The next day I slept in because I was a very tired xMech… and then went to a fabulous class called “Creative Disobedience: the Art of Being A Wiseass.” I liked Zac’s comment to me about this, “You needed this class why exactly?” It was so much fun, and the presenter, Laura Antoniou, was truly entertaining. There were delightful stories, there was frank honesty, and there was fabulous movie references. “I’m shocked, shocked to find cocksucking going on in here.” (props to whoever knows that movie.) Kept making me think about how often I used to quote movies in a wiseass manner, and how I really should start doing so again. Then I went to another fun workshop, this time by Scot, on Liquid Latex. It was a lot of fun. Scot is a lot of fun. And, as it turns out, is friends with my friends. But we got to watch a hot girl get covered in liquid latex, and then as it was peeled/torn off. It was fun. By that night, I was again exhausted. So, I went to low key classes, like Wendy Blackheart’s Buttsex, which I went to because Wendy is awesome, and buttsex is always fun, and I didn’t need to pay attention to the basics, just keep an ear open for things I didn’t already know. Same goes for the final class I attended, which was Dov’s class on knives. He had pretty knives. Also, I want a straight razor. Maybe I’ll even start shaving with it.
So that was the classes I went to. The abbreviated edition. There will be entries to come inspired by thoughts from those classes. If you have any probing questions, feel free to comment/email and ask :D.
I was not big on the dungeon. Part of this was simply that I am uncomfortable with my own body and having my shirt and binder off in such a public space, which severely limits the ability for S to top me. The bigger issue for me was the lights and sound. The lights were really contrasty between the darkened ceiling, the bright lights, and the reflective tendencies of the floor. Also, lots of loud music. There wasn’t a quiet corner, or at least, quiet enough for my overly sensitive head. Needless to say, after the first night, I took some Excedrin from Tylerpup, and had a much better time.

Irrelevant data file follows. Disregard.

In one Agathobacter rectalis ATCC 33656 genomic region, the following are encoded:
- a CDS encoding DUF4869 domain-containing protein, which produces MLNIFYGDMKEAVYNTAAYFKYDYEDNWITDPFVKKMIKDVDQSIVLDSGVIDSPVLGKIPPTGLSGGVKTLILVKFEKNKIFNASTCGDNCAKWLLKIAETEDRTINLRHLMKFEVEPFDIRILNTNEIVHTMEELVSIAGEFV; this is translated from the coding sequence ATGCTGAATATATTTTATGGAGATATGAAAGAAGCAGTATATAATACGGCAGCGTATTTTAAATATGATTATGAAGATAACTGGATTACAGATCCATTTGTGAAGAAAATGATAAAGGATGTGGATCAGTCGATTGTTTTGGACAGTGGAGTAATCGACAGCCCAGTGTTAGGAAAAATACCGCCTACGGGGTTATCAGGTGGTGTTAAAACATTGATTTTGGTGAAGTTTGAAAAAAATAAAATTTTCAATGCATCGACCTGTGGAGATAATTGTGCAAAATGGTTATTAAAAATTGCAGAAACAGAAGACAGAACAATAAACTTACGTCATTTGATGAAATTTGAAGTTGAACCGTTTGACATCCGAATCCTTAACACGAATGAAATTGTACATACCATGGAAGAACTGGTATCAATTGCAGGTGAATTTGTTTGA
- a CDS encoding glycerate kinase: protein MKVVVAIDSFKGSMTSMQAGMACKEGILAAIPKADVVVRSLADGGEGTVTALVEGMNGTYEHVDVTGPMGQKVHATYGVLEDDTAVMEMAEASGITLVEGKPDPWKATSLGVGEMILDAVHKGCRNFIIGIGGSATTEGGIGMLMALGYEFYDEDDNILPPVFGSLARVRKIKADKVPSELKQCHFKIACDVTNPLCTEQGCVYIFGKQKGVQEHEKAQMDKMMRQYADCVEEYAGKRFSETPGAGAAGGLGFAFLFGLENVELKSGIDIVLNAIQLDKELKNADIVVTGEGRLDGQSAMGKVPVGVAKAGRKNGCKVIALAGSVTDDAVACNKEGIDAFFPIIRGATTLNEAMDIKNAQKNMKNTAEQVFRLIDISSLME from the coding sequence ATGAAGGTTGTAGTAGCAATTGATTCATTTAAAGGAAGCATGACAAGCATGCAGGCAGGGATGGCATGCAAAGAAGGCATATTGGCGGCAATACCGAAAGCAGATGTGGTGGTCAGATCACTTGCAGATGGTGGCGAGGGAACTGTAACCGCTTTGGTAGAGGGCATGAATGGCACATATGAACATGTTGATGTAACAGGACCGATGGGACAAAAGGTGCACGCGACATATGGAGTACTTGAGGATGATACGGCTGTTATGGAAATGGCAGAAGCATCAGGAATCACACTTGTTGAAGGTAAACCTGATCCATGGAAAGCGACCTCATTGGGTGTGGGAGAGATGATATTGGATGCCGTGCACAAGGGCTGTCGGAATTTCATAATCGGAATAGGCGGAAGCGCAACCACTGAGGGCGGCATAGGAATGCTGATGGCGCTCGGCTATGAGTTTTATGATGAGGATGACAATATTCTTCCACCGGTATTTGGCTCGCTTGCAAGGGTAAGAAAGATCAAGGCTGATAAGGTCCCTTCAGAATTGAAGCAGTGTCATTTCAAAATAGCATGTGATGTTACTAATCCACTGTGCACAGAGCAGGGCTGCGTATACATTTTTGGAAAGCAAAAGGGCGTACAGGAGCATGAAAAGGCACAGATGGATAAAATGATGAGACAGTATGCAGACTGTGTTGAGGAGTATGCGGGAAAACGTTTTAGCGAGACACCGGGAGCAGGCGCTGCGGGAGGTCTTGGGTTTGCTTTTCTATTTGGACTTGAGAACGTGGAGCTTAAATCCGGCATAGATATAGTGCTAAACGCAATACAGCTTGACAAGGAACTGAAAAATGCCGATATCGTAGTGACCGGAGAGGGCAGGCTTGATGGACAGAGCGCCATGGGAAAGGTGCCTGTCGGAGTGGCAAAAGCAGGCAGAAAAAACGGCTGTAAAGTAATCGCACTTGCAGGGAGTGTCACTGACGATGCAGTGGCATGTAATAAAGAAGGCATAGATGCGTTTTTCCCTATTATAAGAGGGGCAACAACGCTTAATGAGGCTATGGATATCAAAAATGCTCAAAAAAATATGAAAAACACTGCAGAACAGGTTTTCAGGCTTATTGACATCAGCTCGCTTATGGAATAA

However, there was a lot of really cool stuff in the dungeon. There was suspension frames, there was essentially a jungle gym looking thing, there was a play area, there was a pony area, there was a medical area, st. andrews crosses scattered about, and at one point, a ten person suspension on Zac’s 2 ton frame. That was an impressive moment. Also, I had fun walking around and seeing the little things I had done/the things I had helped build. Even though I didn’t play particularly much in the dungeon, there was an energy to the room, a feeling just from walking around, and it made me happy to be there, surrounded by fellow kinksters, perverts, and deviants.
That first night though, found me and S in the back area, where it was a bit darker, cuddling, and talking a bit. She’d have to jog my memory for me to know what we were talking about (as my memory is like swiss cheese) but I remember the mood I was in then. It was pensive, vaguely depressive, dark, relaxed, tired, pained, and analytical. Not really the best mood for public play, though common enough for my head.